Branko Grünbaum[1]

Cyclic ratio sums and products

The well known classical theorems of Menelaus and Ceva deal with certain properties of triangles by relating them to the products of three ratios of directed lengths of collinear segments.  Less well known is a theorem of Euler [2] which states, in the notation of Figure 1, that  ||QBj/AjBj|| = 1  for every triangle  T = [A1A2A3].  However, while the theorems of Menelaus and Ceva have been generalized to arbitrary polygons, and in many other ways –– see, for example, [4] [5] [6] –– until very recently there have been no analogous generalizations of Euler's result.  One explanation for this situation may be that attempts at straightforward generalizations lead to invalid statements.  An example of such a failed "theorem" is given by the question whether, in the notation of Figure 2,  ||QBj/AjBj|| equals 1 or some other constant independent of  Q  and the polygon.  Recently, Shephard [9] had the idea, apparently not considered previously, of attaching to the ratios  rj = ||(QBj)/(AjBj)||  certain weights  wj,  which depend on the polygon  p = [A1, A2, ... , An]  but not on the point  Q,  such that  wj rj = 1.  (In fact, Shephard established a much more general result in this spirit; its complete formulation would lead us too far from the present aims.)

            By sheer chance, the same day I received from Shephard a preprint of [1], I happened to read [7], in which two different sums of ratios appear, one in Bradley's solution, the other in Konen's comments.  This coincidence lead me to consider whether these results could be generalized along Shephard's idea.  As it turns out, the answer is affirmative, and leads to a number of other results.

            Let  p = [A1, A2, ... , An]  be an arbitrary  n-gon, and  Q  an arbitrary point, subject only to the condition that all the points  Bj  mentioned below are well determined.  On each side  AjAj+1  of  p  (understood as the unbounded line) the point  Bj  is the intersection with the line through  Q  parallel to  Aj+1Aj+2.  (Here, and throughout the present note, subscripts are understood  mod n).  This is illustrated in Figure 3 by an example with  n = 5.  We are interested in the ratios  rj = ||BjAj+1/AjAj+1||.  We denote by  D(UVW)  the signed area of the triangle  UVW  with respect to an arbitrary orientation of the plane and, more generally, by  D(p)  the signed area of any polygon  p,  calculated with appropriate multiplicities for the different parts if  p  has self-intersections.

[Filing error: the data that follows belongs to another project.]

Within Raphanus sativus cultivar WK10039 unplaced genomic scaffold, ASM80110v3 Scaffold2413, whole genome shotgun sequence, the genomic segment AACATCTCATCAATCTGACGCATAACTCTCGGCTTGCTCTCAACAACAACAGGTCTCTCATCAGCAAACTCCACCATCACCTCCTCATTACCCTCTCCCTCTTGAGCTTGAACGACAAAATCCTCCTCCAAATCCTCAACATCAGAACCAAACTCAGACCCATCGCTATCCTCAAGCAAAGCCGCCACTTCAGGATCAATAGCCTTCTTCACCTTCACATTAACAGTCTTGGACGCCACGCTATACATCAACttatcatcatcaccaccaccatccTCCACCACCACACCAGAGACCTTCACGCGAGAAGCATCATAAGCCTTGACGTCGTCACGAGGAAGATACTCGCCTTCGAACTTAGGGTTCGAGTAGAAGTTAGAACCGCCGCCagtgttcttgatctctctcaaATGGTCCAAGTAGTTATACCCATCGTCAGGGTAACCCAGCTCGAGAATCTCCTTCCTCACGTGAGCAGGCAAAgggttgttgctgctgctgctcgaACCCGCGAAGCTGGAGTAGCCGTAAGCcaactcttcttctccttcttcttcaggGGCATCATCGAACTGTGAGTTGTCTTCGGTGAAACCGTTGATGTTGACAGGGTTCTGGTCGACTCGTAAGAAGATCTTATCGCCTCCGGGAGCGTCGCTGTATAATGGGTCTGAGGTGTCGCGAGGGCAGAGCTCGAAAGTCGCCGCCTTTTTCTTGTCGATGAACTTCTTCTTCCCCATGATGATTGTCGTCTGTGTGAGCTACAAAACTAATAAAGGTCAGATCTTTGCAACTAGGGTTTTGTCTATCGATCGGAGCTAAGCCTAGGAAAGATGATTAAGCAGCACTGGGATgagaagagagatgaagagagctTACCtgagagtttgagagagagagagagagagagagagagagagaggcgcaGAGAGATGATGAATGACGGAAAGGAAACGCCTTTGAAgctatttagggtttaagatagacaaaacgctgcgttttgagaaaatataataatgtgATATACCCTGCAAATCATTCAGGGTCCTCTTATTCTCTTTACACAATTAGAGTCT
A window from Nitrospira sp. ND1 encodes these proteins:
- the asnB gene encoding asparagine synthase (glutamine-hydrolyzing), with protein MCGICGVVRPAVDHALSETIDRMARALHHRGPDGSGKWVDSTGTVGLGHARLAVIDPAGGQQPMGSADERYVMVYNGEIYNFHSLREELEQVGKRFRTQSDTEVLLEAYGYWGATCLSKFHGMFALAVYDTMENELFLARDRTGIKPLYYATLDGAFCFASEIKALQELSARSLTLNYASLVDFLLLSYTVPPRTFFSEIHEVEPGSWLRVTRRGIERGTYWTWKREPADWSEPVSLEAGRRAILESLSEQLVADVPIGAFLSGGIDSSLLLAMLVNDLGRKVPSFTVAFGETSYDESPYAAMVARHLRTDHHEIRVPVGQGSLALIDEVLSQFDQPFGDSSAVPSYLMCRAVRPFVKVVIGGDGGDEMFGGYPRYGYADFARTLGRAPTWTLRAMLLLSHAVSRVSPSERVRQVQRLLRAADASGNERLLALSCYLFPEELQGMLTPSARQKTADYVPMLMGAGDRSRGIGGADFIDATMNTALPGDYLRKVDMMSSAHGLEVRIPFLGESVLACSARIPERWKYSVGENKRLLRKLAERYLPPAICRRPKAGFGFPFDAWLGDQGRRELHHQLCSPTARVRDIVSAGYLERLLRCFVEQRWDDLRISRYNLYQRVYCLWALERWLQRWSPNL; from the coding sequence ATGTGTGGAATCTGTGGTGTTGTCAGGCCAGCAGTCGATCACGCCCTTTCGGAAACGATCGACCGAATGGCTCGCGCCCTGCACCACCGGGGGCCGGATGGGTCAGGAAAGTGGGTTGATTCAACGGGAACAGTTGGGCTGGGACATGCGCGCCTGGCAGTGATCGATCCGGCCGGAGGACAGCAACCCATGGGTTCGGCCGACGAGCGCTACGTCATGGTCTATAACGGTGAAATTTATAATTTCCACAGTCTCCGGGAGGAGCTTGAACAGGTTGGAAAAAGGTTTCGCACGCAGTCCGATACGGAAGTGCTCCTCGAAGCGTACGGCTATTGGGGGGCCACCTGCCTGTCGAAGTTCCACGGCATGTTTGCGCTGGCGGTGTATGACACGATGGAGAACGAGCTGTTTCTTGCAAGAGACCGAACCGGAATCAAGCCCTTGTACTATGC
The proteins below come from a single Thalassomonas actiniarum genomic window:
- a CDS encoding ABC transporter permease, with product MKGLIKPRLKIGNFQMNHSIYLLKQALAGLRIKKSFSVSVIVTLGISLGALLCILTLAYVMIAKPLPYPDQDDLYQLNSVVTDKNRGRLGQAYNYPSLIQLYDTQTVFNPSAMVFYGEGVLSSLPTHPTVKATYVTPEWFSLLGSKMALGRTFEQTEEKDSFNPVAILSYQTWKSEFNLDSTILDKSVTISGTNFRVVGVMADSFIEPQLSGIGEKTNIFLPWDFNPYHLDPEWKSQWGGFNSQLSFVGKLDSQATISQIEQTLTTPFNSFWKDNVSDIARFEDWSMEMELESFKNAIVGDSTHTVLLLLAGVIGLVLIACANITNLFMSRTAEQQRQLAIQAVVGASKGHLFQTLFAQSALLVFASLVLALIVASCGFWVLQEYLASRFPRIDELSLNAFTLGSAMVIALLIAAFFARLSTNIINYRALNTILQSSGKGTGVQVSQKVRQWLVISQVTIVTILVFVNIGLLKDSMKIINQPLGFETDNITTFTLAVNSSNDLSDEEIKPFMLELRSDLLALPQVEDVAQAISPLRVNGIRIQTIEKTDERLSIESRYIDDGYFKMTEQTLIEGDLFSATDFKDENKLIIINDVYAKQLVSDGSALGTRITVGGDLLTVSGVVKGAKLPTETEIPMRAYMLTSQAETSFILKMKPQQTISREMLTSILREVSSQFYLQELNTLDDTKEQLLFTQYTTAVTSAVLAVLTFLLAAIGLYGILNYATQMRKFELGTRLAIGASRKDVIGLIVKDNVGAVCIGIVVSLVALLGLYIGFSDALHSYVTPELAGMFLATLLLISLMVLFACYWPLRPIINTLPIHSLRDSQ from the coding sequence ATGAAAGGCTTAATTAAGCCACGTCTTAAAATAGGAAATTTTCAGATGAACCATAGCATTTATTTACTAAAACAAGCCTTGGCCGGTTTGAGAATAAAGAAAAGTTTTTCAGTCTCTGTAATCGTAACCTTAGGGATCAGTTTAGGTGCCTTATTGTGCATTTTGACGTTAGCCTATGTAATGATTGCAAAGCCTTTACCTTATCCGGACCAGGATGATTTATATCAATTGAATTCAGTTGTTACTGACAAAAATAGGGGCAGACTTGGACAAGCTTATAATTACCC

Theorem 1.  For each polygon  p  we have  wj rj = D(p)  for all  Q,  where                  wj = D(AjAj+1Aj+2)  are weights that depend on the polygon  p  but are independent of the point  Q.

            For a proof it is sufficient to note that

(i)        by straightforward calculations or by easy geometric arguments it can be shown that  rj = D(QAj+1Aj+2)/D(AjAj+1Aj+2);  and

(ii)       therefore the sum  wj rj  is equal to D(QAj+1Aj+2) = D(p),  since the triangles with vertex  Q  triangulate the polygon  p.

            As a corollary we deduce at once that  wj sj  =  (wj ) D(p) , where             sj = ||AjBj/AjAj+1|| = 1 – rj.

            In the special case that  p  is a regular  (n/d)-gon, all the weights  wj  are equal to the value  w = 4 sin3(dπ/n) cos(dπ/n).  (The regular  (n/d)-gon has  n  vertices and surrounds its center  d  times.  Successive vertices are obtained by rotation through 2πd/n,   see [1].  It is usually assumed that  n  and  d  are coprime, but this is a restriction that is unnecessary here and in most other contexts, and downright harmful in some cases, see, for example, [3]).  Hence, in this case one can divide throughout by  w,  and the result becomes

                        rj = D(p)/w = .                                                            (*)

            Since the ratios  rj  involve only collinear lengths, the sum is invariant under affinities, and so the result  (*)  remains valid for all affine-regular  (n/d)-gons  p.  (An  (n/d)-gon is affine-regular if it is the image of a regular  (n/d)-gon under a nonsingular affinity.)  Thus in this special case we actually achieve the analogue of the generally invalid statement mentioned above.  Since all triangles are affine-regular, this establishes the condition for concurrency found by Václav Konen, mentioned in [7].  (We note that Shephard obtains in [9] the analogous generalization of Euler's result to affine-regular    n-gons.)  In the affine case, the above corollary can be simplified in the same way.  For       n = 3  this yields the condition for concurrency obtained by Bradley in [7].